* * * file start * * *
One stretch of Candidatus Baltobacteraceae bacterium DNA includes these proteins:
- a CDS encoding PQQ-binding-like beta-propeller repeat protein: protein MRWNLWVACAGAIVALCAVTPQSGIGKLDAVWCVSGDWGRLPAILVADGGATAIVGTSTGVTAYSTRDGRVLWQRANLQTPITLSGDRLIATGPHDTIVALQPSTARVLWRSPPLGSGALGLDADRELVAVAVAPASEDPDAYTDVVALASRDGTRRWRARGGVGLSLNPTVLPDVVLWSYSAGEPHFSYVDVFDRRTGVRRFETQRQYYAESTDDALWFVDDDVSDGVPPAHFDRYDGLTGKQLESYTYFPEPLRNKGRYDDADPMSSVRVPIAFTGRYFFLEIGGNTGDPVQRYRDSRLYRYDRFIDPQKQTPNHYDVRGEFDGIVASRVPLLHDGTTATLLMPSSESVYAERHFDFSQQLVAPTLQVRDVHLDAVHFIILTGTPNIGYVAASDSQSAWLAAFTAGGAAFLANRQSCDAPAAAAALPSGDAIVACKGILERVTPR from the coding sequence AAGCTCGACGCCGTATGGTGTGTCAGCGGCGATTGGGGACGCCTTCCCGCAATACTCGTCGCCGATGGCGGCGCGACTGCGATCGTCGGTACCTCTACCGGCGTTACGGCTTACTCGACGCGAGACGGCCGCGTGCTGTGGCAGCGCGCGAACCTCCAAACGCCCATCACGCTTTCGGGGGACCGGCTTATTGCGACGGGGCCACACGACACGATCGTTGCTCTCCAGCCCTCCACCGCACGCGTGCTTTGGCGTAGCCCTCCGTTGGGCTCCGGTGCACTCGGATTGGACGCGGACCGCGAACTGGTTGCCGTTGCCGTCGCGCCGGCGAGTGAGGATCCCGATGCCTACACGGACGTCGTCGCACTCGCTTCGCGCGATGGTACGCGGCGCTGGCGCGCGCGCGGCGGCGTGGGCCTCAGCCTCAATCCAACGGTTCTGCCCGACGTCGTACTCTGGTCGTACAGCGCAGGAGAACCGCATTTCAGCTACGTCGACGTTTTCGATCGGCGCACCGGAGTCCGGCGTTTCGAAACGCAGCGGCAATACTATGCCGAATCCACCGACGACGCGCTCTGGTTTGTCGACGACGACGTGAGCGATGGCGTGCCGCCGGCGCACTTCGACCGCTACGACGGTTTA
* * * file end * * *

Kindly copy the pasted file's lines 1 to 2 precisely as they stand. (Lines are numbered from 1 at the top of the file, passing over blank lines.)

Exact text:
One stretch of Candidatus Baltobacteraceae bacterium DNA includes these proteins:
- a CDS encoding PQQ-binding-like beta-propeller repeat protein: protein MRWNLWVACAGAIVALCAVTPQSGIGKLDAVWCVSGDWGRLPAILVADGGATAIVGTSTGVTAYSTRDGRVLWQRANLQTPITLSGDRLIATGPHDTIVALQPSTARVLWRSPPLGSGALGLDADRELVAVAVAPASEDPDAYTDVVALASRDGTRRWRARGGVGLSLNPTVLPDVVLWSYSAGEPHFSYVDVFDRRTGVRRFETQRQYYAESTDDALWFVDDDVSDGVPPAHFDRYDGLTGKQLESYTYFPEPLRNKGRYDDADPMSSVRVPIAFTGRYFFLEIGGNTGDPVQRYRDSRLYRYDRFIDPQKQTPNHYDVRGEFDGIVASRVPLLHDGTTATLLMPSSESVYAERHFDFSQQLVAPTLQVRDVHLDAVHFIILTGTPNIGYVAASDSQSAWLAAFTAGGAAFLANRQSCDAPAAAAALPSGDAIVACKGILERVTPR from the coding sequence AAGCTCGACGCCGTATGGTGTGTCAGCGGCGATTGGGGACGCCTTCCCGCAATACTCGTCGCCGATGGCGGCGCGACTGCGATCGTCGGTACCTCTACCGGCGTTACGGCTTACTCGACGCGAGACGGCCGCGTGCTGTGGCAGCGCGCGAACCTCCAAACGCCCATCACGCTTTCGGGGGACCGGCTTATTGCGACGGGGCCACACGACACGATCGTTGCTCTCCAGCCCTCCACCGCACGCGTGCTTTGGCGTAGCCCTCCGTTGGGCTCCGGTGCACTCGGATTGGACGCGGACCGCGAACTGGTTGCCGTTGCCGTCGCGCCGGCGAGTGAGGATCCCGATGCCTACACGGACGTCGTCGCACTCGCTTCGCGCGATGGTACGCGGCGCTGGCGCGCGCGCGGCGGCGTGGGCCTCAGCCTCAATCCAACGGTTCTGCCCGACGTCGTACTCTGGTCGTACAGCGCAGGAGAACCGCATTTCAGCTACGTCGACGTTTTCGATCGGCGCACCGGAGTCCGGCGTTTCGAAACGCAGCGGCAATACTATGCCGAATCCACCGACGACGCGCTCTGGTTTGTCGACGACGACGTGAGCGATGGCGTGCCGCCGGCGCACTTCGACCGCTACGACGGTTTA